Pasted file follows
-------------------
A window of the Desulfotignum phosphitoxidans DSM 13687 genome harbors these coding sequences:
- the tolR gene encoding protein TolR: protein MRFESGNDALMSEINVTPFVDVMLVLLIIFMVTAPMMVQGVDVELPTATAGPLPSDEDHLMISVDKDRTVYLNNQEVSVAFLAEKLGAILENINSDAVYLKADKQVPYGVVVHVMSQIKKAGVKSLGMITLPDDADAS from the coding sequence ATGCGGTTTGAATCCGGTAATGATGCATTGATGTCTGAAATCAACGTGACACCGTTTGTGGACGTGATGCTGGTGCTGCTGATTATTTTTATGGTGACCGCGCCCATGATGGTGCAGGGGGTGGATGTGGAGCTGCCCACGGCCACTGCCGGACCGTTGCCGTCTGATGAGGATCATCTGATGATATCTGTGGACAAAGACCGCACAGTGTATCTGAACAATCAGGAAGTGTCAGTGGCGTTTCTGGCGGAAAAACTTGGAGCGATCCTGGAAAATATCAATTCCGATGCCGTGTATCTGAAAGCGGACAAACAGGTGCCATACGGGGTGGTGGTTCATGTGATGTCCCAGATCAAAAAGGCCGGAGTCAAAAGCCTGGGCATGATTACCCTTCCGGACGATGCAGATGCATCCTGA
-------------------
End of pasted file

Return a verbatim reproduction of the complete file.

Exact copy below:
A window of the Desulfotignum phosphitoxidans DSM 13687 genome harbors these coding sequences:
- the tolR gene encoding protein TolR: protein MRFESGNDALMSEINVTPFVDVMLVLLIIFMVTAPMMVQGVDVELPTATAGPLPSDEDHLMISVDKDRTVYLNNQEVSVAFLAEKLGAILENINSDAVYLKADKQVPYGVVVHVMSQIKKAGVKSLGMITLPDDADAS from the coding sequence ATGCGGTTTGAATCCGGTAATGATGCATTGATGTCTGAAATCAACGTGACACCGTTTGTGGACGTGATGCTGGTGCTGCTGATTATTTTTATGGTGACCGCGCCCATGATGGTGCAGGGGGTGGATGTGGAGCTGCCCACGGCCACTGCCGGACCGTTGCCGTCTGATGAGGATCATCTGATGATATCTGTGGACAAAGACCGCACAGTGTATCTGAACAATCAGGAAGTGTCAGTGGCGTTTCTGGCGGAAAAACTTGGAGCGATCCTGGAAAATATCAATTCCGATGCCGTGTATCTGAAAGCGGACAAACAGGTGCCATACGGGGTGGTGGTTCATGTGATGTCCCAGATCAAAAAGGCCGGAGTCAAAAGCCTGGGCATGATTACCCTTCCGGACGATGCAGATGCATCCTGA